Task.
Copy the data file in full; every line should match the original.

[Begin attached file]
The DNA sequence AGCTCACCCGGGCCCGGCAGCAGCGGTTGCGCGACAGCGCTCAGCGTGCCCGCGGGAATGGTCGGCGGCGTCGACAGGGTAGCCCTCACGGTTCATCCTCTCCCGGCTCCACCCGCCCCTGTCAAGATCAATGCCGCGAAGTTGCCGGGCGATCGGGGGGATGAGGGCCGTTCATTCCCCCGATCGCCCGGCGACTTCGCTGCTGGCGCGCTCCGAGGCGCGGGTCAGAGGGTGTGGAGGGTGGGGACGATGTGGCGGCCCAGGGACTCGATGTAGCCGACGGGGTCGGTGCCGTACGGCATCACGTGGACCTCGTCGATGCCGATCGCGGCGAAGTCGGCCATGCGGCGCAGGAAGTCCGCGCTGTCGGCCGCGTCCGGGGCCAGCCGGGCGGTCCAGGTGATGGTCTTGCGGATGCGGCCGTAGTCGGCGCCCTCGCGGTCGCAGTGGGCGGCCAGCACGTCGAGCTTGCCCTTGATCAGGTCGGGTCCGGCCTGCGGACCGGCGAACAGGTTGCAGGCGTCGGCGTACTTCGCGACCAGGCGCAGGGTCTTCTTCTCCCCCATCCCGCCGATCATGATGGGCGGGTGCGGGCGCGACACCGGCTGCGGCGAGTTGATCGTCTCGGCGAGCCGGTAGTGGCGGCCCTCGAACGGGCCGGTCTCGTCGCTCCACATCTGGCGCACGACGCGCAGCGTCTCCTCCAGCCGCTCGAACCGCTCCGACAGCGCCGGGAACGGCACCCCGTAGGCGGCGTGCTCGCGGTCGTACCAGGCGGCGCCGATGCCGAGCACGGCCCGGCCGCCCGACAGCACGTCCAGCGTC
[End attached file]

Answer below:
The DNA sequence AGCTCACCCGGGCCCGGCAGCAGCGGTTGCGCGACAGCGCTCAGCGTGCCCGCGGGAATGGTCGGCGGCGTCGACAGGGTAGCCCTCACGGTTCATCCTCTCCCGGCTCCACCCGCCCCTGTCAAGATCAATGCCGCGAAGTTGCCGGGCGATCGGGGGGATGAGGGCCGTTCATTCCCCCGATCGCCCGGCGACTTCGCTGCTGGCGCGCTCCGAGGCGCGGGTCAGAGGGTGTGGAGGGTGGGGACGATGTGGCGGCCCAGGGACTCGATGTAGCCGACGGGGTCGGTGCCGTACGGCATCACGTGGACCTCGTCGATGCCGATCGCGGCGAAGTCGGCCATGCGGCGCAGGAAGTCCGCGCTGTCGGCCGCGTCCGGGGCCAGCCGGGCGGTCCAGGTGATGGTCTTGCGGATGCGGCCGTAGTCGGCGCCCTCGCGGTCGCAGTGGGCGGCCAGCACGTCGAGCTTGCCCTTGATCAGGTCGGGTCCGGCCTGCGGACCGGCGAACAGGTTGCAGGCGTCGGCGTACTTCGCGACCAGGCGCAGGGTCTTCTTCTCCCCCATCCCGCCGATCATGATGGGCGGGTGCGGGCGCGACACCGGCTGCGGCGAGTTGATCGTCTCGGCGAGCCGGTAGTGGCGGCCCTCGAACGGGCCGGTCTCGTCGCTCCACATCTGGCGCACGACGCGCAGCGTCTCCTCCAGCCGCTCGAACCGCTCCGACAGCGCCGGGAACGGCACCCCGTAGGCGGCGTGCTCGCGGTCGTACCAGGCGGCGCCGATGCCGAGCACGGCCCGGCCGCCCGACAGCACGTCCAGCGTC